The Eurogroup meeting at the beginning of this week appeared to offer a glimmer of hope that Greece would fairly swiftly conclude its current assessment by its creditors, the International Monetary Fund and the Eurozone.
Eurogroup chairman Jeroen Dijsselbloem, who could never be accused of irrational exuberance (or any kind of exuberance at all), said “the institutions have enough confidence and a common agreement to go back to Athens.” He added that there would be “a change in the policy mix, moving away from austerity and putting more emphasis on deep reforms.”
All this was received with a certain amount of relief in Athens, which was facing another 2015-type situation of a prolonged negotiation at Greek expense, culminating in a default. Greece must pay the European Central Bank some seven billion euros in July, which it will not have without clearing the current assessment. In 2015 Greece actually defaulted on the International Monetary Fund after months of talks without agreement.
The government issued a non-paper confirming that it had committed to legislating tax and pension reforms now, which will apply after its current programme ends in mid-2018. In return, it hopes to be allowed to bring back collective wage bargaining, abolished in an austerity bill in February 2012.
This was already an unfavourable position for the government. It had drawn a line in the sand at passing further spending cuts or raising taxes, arguing that it is already performing above expectations. Tax revenues for 2016 produced a €4.4bn euro surplus, or roughly 2 percent of GDP, above the stipulated target of 0.5 percent.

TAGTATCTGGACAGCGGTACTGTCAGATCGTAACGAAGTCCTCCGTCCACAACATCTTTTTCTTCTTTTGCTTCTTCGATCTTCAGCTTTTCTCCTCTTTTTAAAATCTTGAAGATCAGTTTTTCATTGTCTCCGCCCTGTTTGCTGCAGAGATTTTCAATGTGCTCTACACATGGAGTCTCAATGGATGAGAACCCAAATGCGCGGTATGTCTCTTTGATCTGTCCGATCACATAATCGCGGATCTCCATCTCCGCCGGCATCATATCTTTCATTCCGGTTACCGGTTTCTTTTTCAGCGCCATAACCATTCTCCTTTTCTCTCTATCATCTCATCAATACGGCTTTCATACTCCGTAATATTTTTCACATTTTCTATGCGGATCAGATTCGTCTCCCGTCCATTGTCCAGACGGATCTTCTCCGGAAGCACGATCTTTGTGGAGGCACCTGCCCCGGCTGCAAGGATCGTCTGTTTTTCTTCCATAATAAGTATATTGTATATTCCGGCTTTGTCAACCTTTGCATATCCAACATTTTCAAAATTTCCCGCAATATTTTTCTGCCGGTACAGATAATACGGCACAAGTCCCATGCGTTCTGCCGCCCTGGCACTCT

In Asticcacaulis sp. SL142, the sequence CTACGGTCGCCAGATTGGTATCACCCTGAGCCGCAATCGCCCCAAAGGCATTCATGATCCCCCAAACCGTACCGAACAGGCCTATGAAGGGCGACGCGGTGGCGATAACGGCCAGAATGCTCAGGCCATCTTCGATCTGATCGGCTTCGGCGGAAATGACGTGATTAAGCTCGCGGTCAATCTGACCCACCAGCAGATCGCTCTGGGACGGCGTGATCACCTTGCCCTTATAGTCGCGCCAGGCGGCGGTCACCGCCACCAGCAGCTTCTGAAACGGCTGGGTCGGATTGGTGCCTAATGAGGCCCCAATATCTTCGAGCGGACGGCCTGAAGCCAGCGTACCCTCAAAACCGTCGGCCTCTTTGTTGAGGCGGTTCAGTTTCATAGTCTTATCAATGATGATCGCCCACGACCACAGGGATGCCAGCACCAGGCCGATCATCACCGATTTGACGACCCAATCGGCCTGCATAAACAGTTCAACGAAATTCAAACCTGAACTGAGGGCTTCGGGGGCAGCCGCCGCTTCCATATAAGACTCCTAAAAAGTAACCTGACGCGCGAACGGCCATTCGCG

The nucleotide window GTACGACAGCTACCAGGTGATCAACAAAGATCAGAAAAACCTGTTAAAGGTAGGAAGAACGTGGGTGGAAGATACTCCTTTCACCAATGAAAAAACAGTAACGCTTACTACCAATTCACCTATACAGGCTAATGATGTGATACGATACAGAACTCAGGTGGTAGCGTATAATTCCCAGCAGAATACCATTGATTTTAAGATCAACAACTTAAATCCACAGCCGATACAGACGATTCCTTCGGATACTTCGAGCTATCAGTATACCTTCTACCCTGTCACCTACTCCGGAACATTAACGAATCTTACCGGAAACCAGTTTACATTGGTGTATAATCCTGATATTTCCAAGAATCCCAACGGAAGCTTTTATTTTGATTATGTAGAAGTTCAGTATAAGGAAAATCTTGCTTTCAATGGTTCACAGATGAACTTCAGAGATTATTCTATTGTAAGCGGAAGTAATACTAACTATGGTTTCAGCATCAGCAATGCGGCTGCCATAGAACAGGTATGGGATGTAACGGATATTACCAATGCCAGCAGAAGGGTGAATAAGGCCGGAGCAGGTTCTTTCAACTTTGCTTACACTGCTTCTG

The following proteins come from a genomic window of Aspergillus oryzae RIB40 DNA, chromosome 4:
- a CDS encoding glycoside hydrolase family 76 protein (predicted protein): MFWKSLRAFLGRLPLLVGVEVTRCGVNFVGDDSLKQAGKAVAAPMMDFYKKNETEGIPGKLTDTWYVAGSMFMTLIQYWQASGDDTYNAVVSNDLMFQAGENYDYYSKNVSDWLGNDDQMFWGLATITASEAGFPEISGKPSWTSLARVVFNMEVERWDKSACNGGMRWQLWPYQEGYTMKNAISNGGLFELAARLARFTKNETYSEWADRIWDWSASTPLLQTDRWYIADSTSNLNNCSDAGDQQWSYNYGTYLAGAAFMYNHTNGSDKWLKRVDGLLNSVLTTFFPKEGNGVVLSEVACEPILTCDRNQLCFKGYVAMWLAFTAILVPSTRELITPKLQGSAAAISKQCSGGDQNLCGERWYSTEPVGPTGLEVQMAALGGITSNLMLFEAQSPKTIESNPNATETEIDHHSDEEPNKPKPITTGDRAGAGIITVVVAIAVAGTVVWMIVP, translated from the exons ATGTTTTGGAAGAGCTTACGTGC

The reforms are demanded by the IMF, which insists that the measures Greece has undertaken so far will not produce the surplus of 3.5 percent of GDP the eurozone insists Greece maintain for a number of years. Greece disagrees with the IMF’s assessment.
Developments since that Eurogroup are not favourable for the government in Athens. US Treasury Secretary Steve Mnuchin told the Wall Street Journal on Thursday that Greece is Europe’s problem, removing any hope in Athens that the Trump administration will upend the hard line on Greece.
The Syriza government’s strategy of driving a wedge between its European creditors and the IMF, which it perceives as promoting a neoliberal agenda of further austerity, also seems to be failing. The IMF will head the negotiating strategy when teams return to Athens on Tuesday.
The IMF has been at loggerheads with those European creditors – the European Central Bank, the European Financial Stability Fund and the European Stability Mechanism, over the sustainability of Greek debt. The IMF made its position clear in a preliminary debt sustainability analysis in Oct. 2015, and finalised it in spring 2016. In December 2015, Poul Thomsen published a blog post entitled "The IMF Is Not Asking Greece for More Austerity". However, at the crucial May 2016 Eurogroup, where Greek debt was the main discussion, Christine Lagarde avoided a clash with Germany and went off to Almaty to attend a conference.
On Wednesday IMF Managing Director Christine Lagarde upheld the IMF’s long-standing position that Greece needs longer maturities and lower interest rates in order to be able to repay its €326bn debt. It considers the debt currently unsustainable. According to German newspaper Handelsblatt, German Chancellor Angela Merkel has also been persuaded to back some sort of debt relief along those lines, despite polls showing that about half of German voters are against it.